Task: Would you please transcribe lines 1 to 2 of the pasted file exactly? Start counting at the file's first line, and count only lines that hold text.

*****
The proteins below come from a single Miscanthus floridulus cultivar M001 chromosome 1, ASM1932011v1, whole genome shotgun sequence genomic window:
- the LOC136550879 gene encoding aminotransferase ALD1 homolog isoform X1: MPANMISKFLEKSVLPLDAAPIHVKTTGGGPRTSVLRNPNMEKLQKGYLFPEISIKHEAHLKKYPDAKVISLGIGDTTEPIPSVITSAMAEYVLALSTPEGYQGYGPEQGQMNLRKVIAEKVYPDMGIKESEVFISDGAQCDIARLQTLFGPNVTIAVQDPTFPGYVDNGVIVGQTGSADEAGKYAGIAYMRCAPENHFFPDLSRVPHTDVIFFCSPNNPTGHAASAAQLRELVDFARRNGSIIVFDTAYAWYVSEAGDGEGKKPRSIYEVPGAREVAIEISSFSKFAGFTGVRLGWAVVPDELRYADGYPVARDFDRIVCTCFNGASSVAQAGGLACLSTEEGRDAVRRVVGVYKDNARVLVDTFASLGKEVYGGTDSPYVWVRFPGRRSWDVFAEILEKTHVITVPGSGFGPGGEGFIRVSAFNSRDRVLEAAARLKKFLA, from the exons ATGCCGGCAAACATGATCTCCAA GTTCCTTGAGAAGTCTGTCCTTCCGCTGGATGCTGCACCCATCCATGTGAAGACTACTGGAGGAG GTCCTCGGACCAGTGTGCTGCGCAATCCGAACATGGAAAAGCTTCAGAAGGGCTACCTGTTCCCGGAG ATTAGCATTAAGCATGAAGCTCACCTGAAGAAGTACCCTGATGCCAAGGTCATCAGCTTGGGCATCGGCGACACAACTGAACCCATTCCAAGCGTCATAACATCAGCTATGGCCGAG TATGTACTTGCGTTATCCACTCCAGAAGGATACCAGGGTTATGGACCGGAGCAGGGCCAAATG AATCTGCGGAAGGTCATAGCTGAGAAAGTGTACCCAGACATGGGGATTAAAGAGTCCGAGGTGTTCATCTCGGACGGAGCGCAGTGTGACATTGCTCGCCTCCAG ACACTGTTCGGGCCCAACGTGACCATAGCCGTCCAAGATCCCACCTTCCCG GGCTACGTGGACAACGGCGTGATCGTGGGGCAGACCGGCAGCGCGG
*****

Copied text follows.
The proteins below come from a single Miscanthus floridulus cultivar M001 chromosome 1, ASM1932011v1, whole genome shotgun sequence genomic window:
- the LOC136550879 gene encoding aminotransferase ALD1 homolog isoform X1: MPANMISKFLEKSVLPLDAAPIHVKTTGGGPRTSVLRNPNMEKLQKGYLFPEISIKHEAHLKKYPDAKVISLGIGDTTEPIPSVITSAMAEYVLALSTPEGYQGYGPEQGQMNLRKVIAEKVYPDMGIKESEVFISDGAQCDIARLQTLFGPNVTIAVQDPTFPGYVDNGVIVGQTGSADEAGKYAGIAYMRCAPENHFFPDLSRVPHTDVIFFCSPNNPTGHAASAAQLRELVDFARRNGSIIVFDTAYAWYVSEAGDGEGKKPRSIYEVPGAREVAIEISSFSKFAGFTGVRLGWAVVPDELRYADGYPVARDFDRIVCTCFNGASSVAQAGGLACLSTEEGRDAVRRVVGVYKDNARVLVDTFASLGKEVYGGTDSPYVWVRFPGRRSWDVFAEILEKTHVITVPGSGFGPGGEGFIRVSAFNSRDRVLEAAARLKKFLA, from the exons ATGCCGGCAAACATGATCTCCAA GTTCCTTGAGAAGTCTGTCCTTCCGCTGGATGCTGCACCCATCCATGTGAAGACTACTGGAGGAG GTCCTCGGACCAGTGTGCTGCGCAATCCGAACATGGAAAAGCTTCAGAAGGGCTACCTGTTCCCGGAG ATTAGCATTAAGCATGAAGCTCACCTGAAGAAGTACCCTGATGCCAAGGTCATCAGCTTGGGCATCGGCGACACAACTGAACCCATTCCAAGCGTCATAACATCAGCTATGGCCGAG TATGTACTTGCGTTATCCACTCCAGAAGGATACCAGGGTTATGGACCGGAGCAGGGCCAAATG AATCTGCGGAAGGTCATAGCTGAGAAAGTGTACCCAGACATGGGGATTAAAGAGTCCGAGGTGTTCATCTCGGACGGAGCGCAGTGTGACATTGCTCGCCTCCAG ACACTGTTCGGGCCCAACGTGACCATAGCCGTCCAAGATCCCACCTTCCCG GGCTACGTGGACAACGGCGTGATCGTGGGGCAGACCGGCAGCGCGG